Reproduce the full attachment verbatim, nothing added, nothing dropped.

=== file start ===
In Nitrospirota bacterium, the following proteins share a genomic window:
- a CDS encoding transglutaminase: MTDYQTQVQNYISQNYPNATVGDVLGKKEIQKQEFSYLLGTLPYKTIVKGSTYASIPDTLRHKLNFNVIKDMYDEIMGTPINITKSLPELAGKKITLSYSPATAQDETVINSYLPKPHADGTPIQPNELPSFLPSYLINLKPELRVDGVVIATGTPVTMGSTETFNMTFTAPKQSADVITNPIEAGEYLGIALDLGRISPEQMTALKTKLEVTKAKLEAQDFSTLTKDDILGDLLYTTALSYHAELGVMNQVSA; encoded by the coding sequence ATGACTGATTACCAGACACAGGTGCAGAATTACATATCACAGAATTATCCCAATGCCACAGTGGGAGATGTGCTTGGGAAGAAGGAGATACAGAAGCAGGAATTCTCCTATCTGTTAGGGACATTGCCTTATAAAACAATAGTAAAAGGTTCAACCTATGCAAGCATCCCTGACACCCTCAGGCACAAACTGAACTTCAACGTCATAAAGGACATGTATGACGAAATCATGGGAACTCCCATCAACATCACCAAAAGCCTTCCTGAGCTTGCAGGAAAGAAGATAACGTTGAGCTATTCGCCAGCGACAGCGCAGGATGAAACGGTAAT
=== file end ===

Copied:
In Nitrospirota bacterium, the following proteins share a genomic window:
- a CDS encoding transglutaminase: MTDYQTQVQNYISQNYPNATVGDVLGKKEIQKQEFSYLLGTLPYKTIVKGSTYASIPDTLRHKLNFNVIKDMYDEIMGTPINITKSLPELAGKKITLSYSPATAQDETVINSYLPKPHADGTPIQPNELPSFLPSYLINLKPELRVDGVVIATGTPVTMGSTETFNMTFTAPKQSADVITNPIEAGEYLGIALDLGRISPEQMTALKTKLEVTKAKLEAQDFSTLTKDDILGDLLYTTALSYHAELGVMNQVSA; encoded by the coding sequence ATGACTGATTACCAGACACAGGTGCAGAATTACATATCACAGAATTATCCCAATGCCACAGTGGGAGATGTGCTTGGGAAGAAGGAGATACAGAAGCAGGAATTCTCCTATCTGTTAGGGACATTGCCTTATAAAACAATAGTAAAAGGTTCAACCTATGCAAGCATCCCTGACACCCTCAGGCACAAACTGAACTTCAACGTCATAAAGGACATGTATGACGAAATCATGGGAACTCCCATCAACATCACCAAAAGCCTTCCTGAGCTTGCAGGAAAGAAGATAACGTTGAGCTATTCGCCAGCGACAGCGCAGGATGAAACGGTAAT